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In Defence of Staying In

The inspiration for this piece came after reading a recent Tab article titled ‘If you hate going out, you need better friends’. As someone who is not fond of going out, be it to a club, bar, or party, I was actually angry that this person was saying it’s because I don’t have the right friends. A person can have a very good relationship with any number of friends while the choice to not go out is nothing to do with them, often, it is simply personal. The individual who chooses to go out isn’t necessarily trying to be ‘edgy’, or been on a gap year to ‘find themselves’.

The main issue with people shaming those who don’t go out is that people often have a valid reason. According to Mind, 1 in 4 people will suffer from a mental illness in their life time, with mixed anxiety and depression being the most common. For these people, sometimes the idea of having to go out, talk to a lot of people, enter the cramped, sweaty conditions of a nightclub is not fun. Having to meet society’s standards of ‘fun’ can add a lot of pressure to people already struggling.  Add that to the general stress of university and it really becomes the opposite of fun. For anyone who is generally more shy and introverted going out takes a massive effort: the pre psyching-up session in the mirror, the pre-prepared conversation topics, the fear that people do not want you there – it can be incredibly overwhelming. And that’s just with your friends. The terror of entering a night club even with your closest friend can be overwhelming and it’s not their fault. It’s not anyone’s fault.

Now, often the response to these anxieties is ‘to drink more’. However, for some, feeling sick and out of control does little to help, and can only make them feel worse, and it can be difficult to find joy in passing out in the Kasbah toilet, even for the most experienced partiers. A hangover the next morning can often induce ‘comedown’ symptoms – anyone who has experienced this can testify to the anxious misery this entails. And as uptight as it sounds, constantly missing lectures and seminars the next day due to being hungover is a bad habit to get into, and doesn’t serve as good grounds for an extension either!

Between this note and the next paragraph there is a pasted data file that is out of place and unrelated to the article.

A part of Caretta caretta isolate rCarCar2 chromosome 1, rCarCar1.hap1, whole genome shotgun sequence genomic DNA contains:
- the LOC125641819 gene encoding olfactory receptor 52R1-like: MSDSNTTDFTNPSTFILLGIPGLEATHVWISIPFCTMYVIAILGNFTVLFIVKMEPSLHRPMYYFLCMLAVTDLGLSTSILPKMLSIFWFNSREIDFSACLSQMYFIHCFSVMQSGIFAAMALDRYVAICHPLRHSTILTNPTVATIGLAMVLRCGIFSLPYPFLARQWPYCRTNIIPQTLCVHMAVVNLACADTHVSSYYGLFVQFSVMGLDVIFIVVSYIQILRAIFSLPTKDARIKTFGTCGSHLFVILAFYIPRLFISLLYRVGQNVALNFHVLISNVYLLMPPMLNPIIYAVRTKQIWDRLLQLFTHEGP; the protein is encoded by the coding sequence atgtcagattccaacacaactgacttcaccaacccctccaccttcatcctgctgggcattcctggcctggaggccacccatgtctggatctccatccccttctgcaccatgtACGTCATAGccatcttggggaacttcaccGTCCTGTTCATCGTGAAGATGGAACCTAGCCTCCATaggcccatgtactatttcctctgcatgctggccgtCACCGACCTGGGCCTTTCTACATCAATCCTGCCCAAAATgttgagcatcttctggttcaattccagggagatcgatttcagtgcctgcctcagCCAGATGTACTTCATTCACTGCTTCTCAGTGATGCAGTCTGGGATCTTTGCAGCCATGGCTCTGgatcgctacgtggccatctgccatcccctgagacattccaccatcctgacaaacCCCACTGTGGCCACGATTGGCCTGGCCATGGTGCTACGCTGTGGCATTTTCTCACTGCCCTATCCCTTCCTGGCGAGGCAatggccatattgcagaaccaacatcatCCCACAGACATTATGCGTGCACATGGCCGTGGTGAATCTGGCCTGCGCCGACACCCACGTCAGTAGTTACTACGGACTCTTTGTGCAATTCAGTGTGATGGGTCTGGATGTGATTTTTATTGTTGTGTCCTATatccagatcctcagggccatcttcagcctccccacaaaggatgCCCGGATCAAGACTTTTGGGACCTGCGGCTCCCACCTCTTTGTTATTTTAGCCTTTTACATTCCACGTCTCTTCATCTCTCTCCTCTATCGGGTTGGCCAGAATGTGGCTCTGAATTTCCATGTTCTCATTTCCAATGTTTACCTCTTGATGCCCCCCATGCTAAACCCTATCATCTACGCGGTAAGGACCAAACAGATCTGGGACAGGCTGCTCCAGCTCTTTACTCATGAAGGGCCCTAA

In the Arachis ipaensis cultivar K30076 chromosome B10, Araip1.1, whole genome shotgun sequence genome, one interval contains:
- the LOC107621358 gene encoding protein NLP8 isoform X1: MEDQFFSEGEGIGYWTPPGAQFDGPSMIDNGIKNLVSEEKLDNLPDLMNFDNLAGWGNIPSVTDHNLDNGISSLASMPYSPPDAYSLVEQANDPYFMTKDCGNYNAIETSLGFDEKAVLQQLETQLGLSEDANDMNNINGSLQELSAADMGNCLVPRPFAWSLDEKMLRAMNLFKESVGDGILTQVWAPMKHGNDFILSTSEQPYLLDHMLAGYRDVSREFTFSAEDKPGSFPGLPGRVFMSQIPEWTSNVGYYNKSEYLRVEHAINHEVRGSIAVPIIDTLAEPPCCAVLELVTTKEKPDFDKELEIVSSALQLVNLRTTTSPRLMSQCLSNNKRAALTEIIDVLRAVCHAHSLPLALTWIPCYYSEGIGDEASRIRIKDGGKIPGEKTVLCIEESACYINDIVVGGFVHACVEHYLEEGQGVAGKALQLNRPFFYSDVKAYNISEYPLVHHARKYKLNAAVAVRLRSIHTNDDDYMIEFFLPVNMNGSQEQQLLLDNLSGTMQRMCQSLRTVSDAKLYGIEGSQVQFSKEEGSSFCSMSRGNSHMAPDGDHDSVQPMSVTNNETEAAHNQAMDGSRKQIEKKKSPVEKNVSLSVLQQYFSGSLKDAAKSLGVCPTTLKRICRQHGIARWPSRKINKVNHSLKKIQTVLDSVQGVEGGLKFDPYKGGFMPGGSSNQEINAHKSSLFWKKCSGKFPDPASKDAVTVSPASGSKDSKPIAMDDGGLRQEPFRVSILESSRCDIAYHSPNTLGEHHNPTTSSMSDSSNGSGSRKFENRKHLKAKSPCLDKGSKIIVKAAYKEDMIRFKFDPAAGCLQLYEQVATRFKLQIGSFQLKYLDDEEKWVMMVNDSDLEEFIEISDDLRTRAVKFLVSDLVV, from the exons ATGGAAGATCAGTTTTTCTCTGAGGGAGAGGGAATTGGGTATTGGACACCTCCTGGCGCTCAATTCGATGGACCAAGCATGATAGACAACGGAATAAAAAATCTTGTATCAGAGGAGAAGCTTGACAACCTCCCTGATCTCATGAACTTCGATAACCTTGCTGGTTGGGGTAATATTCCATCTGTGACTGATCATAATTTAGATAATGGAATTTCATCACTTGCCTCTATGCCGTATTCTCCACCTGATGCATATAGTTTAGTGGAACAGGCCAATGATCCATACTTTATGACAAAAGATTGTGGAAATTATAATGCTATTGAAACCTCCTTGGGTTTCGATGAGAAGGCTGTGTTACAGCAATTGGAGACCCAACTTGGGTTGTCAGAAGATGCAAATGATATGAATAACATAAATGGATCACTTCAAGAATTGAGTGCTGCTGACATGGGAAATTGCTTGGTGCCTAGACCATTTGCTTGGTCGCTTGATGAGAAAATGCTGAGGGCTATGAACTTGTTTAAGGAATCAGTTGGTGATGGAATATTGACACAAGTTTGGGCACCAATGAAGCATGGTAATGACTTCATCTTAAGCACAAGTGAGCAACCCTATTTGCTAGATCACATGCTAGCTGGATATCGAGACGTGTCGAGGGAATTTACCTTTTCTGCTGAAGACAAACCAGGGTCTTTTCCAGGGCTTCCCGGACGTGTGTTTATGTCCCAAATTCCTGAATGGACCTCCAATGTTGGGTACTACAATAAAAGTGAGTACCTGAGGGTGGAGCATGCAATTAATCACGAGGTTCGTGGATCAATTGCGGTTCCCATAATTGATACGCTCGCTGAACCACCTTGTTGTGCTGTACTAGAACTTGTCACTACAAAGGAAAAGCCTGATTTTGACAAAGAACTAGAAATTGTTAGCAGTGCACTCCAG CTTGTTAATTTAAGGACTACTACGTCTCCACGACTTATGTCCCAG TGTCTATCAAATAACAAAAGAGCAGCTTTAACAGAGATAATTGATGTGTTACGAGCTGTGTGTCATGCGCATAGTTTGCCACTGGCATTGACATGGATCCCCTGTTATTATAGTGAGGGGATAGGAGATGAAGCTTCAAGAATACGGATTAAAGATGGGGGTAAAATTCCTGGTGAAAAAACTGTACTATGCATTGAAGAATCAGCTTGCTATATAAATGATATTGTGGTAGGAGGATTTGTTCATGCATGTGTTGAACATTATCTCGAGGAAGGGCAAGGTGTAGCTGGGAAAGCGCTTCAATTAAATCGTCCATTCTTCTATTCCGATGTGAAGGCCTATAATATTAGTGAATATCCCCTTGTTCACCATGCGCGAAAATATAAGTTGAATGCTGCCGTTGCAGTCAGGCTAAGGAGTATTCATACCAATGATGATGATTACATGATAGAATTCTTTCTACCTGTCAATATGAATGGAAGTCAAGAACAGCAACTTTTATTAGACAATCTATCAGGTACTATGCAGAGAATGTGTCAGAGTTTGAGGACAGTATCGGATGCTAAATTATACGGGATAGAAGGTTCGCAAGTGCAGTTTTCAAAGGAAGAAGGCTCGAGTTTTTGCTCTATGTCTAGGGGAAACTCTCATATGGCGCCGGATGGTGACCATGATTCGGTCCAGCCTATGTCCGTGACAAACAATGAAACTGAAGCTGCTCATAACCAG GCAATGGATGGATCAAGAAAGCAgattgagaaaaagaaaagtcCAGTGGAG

Another factor which some fail to consider is that of the financial strain going out puts on some students. The drinks, the takeout, the cab, the cost of a new pair of heels when you lose one or a new dress when someone spills a drink on it – it all adds up. For those who really have to make the most of their student loan, it can be embarrassing to have to turn down nights out, let’s not make things worse for them by passing the blame onto who they choose to spend time with.

This article already anticipates some of the conventional responses: “You’re only young once,” “You’ve got to go out,” “You’ve got to have fun”; Is it so hard to accept that everyone’s definition of fun is different? Some people like to save their money and have fun travelling the world. Some people’s fun is staying in and reading a book. Some people’s fun is collecting stamps. There is no one overriding definition of fun. The common ground here is that everyone at university would rather spend their time doing whatever they enjoy with whomever they feel comfortable.   

Feminist and clothes enthusiast studying History at the University of Warwick! My insta is @molly_rose_ws
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